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Rushford council okays $1 million in loans to non-flood businesses

Fri, Feb 29th, 2008
Posted in Government

RUSHFORD - Oh, the headlines. Nobody signed up to be front-page-news when the Feds-and-the-State tipped a dump truck full of disaster recovery funds on Rushford. Like-it-or-not, that money belongs to the taxpayers, the People. And exactly how the People's Money is being used is the People's Business. So ask yourself, is the People's Money helping the community-in-need?

Up Start The Start Ups

Somewhere past halfway in another 3-hour council meeting on Monday, February 25, after an exhaustive discussion about flood-recovery issues, policy clarification and outstanding liability, members voted 4-to-1 to approve disaster recovery loans, $500,000-each, to Hypersonic-LLC and Connaughty Industries. Voting For: Les Ladewig, Nancy Benson, Larry Johnson and Robert Dahl; Against: Laura Deering.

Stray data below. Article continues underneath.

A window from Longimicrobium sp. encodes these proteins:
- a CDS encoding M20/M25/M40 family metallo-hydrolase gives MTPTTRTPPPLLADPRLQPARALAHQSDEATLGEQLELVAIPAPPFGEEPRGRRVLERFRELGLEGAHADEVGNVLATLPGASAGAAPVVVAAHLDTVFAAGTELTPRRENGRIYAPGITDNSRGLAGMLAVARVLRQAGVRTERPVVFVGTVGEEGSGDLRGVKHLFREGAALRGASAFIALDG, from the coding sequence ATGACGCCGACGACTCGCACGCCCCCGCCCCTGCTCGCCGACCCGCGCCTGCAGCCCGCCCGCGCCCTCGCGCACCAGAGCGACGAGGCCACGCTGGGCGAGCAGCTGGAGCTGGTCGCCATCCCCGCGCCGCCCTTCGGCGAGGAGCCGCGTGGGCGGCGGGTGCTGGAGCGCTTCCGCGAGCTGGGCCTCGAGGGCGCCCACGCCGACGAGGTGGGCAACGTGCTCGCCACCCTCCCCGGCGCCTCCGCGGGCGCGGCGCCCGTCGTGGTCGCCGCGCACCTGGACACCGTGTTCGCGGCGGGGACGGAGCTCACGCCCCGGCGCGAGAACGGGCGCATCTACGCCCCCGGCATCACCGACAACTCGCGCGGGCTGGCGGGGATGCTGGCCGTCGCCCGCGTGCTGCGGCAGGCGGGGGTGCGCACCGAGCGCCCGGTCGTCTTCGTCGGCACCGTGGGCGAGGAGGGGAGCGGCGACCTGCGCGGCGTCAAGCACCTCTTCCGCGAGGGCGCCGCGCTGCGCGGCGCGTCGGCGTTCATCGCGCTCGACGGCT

The approved 1.5-percent-interest loans must be repaid in-full to the City. What this means is that interest and principal payments will be deposited into a local EDA account for future development uses. The revolving fund will continue to be topped-off in years-to-come as businesses repay the 10-percent share of forgivable loans. Rough estimates put the future value of the development fund from repayment of C-1, C-1A and C-2 loans at well in excess of $2-million. [C-1 refers to direct flood damage. C-1A, indirect flood damage or expansion of flood-damaged businesses. And C-2, businesses not damaged by the flood.]

At numerous earlier meetings, the council balked when asked to approve a flood recovery loan to Hypersonic, in part because Hypersonic did not exist until 2-months after the flood.

Members in favor of the loan generally echoed City administrator Windy Block's mantra of jobs and growth. Other members, those not necessarily opposed to the loan, but asking for more time to consider the application, wanted answers to questions like the ones City attorney Terry Chiglo put into writing: business plan particulars and clarification of loan policy related to new enterprises.